Flow of Accounting Information

The process of adjusting the accounts and preparing financial statements is one of the most important in accounting. Using the NetSolutions illustration from Chapters 1-3 and an end-of-period spreadsheet, the flow of accounting data in adjusting accounts and preparing financial statements are summarized in Exhibit 1.

The end-of-period spreadsheet in Exhibit 1 begins with the unadjusted trial bal­ance. The unadjusted trial balance verifies that the total of the debit balances equals the total of the credit balances. If the trial balance totals are unequal, an error has occurred. Any errors must be found and corrected before the end-of-period process can continue.

The adjustments for NetSolutions from Chapter 3 are shown in the Adjustments columns of the spreadsheet. Cross-referencing (by letters) the debit and credit of each adjustment is useful in reviewing the effect of the adjustments on the unadjusted account balances. The adjustments are normally entered in the order in which the data are assembled. If the titles of the accounts to be adjusted do not appear in the unadjusted trial balance, the accounts are inserted in their proper order in the Ac­count Title column. The total of the Adjustments columns verifies that the total debits equal the total credits for the adjusting entries. The total of the Debit column must equal the total of the Credit column.

The adjustments in the spreadsheet are added to or subtracted from the amounts in the Unadjusted Trial Balance columns to arrive at the amounts inserted in the Ad­justed Trial Balance columns. In this way, the Adjusted Trial Balance columns of the spreadsheet illustrate the effect of the adjusting entries on the unadjusted accounts. The totals of the Adjusted Trial Balance columns verify that the totals of the debit and credit balances are equal after adjustment.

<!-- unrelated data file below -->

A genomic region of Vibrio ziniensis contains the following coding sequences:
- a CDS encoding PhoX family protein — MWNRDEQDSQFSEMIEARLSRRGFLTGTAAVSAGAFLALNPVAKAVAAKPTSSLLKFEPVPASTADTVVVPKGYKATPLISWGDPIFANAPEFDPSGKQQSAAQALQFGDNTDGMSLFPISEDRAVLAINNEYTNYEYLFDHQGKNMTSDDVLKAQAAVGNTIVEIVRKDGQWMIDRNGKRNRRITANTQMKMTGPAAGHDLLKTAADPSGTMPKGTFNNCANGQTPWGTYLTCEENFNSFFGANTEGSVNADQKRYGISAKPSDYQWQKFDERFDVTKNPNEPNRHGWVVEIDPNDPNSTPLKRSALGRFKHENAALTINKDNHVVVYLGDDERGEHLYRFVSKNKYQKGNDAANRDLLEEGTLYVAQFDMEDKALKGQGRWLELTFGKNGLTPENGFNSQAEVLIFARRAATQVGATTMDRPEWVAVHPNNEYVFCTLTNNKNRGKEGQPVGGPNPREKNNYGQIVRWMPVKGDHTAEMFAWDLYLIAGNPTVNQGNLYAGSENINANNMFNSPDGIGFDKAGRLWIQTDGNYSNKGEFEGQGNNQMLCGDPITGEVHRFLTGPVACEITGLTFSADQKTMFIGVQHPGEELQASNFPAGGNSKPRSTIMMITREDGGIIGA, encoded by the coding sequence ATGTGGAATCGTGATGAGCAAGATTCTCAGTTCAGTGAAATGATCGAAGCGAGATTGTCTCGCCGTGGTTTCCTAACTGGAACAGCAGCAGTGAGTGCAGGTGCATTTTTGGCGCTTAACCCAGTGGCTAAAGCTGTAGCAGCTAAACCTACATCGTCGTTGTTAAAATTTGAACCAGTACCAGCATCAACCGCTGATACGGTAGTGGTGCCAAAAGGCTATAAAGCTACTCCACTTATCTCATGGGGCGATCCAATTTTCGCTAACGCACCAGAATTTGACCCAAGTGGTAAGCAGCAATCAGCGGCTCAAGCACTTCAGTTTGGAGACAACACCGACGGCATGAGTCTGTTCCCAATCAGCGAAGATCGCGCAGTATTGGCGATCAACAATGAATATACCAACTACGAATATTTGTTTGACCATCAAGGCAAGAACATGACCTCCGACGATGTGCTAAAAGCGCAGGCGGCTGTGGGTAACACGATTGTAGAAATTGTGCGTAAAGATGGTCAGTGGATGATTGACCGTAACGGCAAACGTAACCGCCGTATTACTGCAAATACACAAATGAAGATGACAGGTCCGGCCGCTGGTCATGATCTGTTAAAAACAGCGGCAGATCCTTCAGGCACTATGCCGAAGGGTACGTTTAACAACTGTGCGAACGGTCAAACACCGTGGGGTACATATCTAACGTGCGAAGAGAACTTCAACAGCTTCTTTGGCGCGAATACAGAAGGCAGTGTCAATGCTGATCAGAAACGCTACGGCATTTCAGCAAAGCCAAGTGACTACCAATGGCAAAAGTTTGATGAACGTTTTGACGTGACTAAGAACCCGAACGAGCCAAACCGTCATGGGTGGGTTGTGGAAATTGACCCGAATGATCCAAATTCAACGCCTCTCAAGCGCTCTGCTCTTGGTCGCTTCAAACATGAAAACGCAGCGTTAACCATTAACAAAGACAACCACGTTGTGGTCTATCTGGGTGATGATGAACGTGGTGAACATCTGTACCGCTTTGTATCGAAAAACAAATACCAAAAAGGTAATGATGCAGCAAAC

Exhibit 1 illustrates the flow of accounts from the adjusted trial balance into the financial statements as follows:

  1. The revenue and expense accounts (spreadsheet lines 20-28) flow into the income statement.
  2. The dividends account (spreadsheet line 19) flows into the retained earnings state­ment. The net income of $7,105 also flows into the retained earnings statement from the income statement.
  3. The asset, liability, and capital stock accounts (spreadsheet lines 8-18) flow into the balance sheet. The end-of-the-period retained earnings of $3,105 also flows into the balance sheet from the retained earnings statement.

To summarize, Exhibit 1 illustrates the process by which accounts are adjusted. In addition, Exhibit 1 illustrates how the adjusted accounts flow into the financial state­ments. The financial statements for NetSolutions can be prepared directly from Exhibit 1.

The spreadsheet in Exhibit 1 is not required. However, many accountants prepare such a spreadsheet, sometimes called a work sheet, as part of the normal end-of- period process. The primary advantage in doing so is that it allows managers and accountants to see the effect of adjustments on the financial statements. This is es­pecially useful for adjustments that depend upon estimates. Such estimates and their effect on the financial statements are discussed in later chapters.1

Source: Warren Carl S., Reeve James M., Duchac Jonathan (2013), Corporate Financial Accounting, South-Western College Pub; 12th edition.

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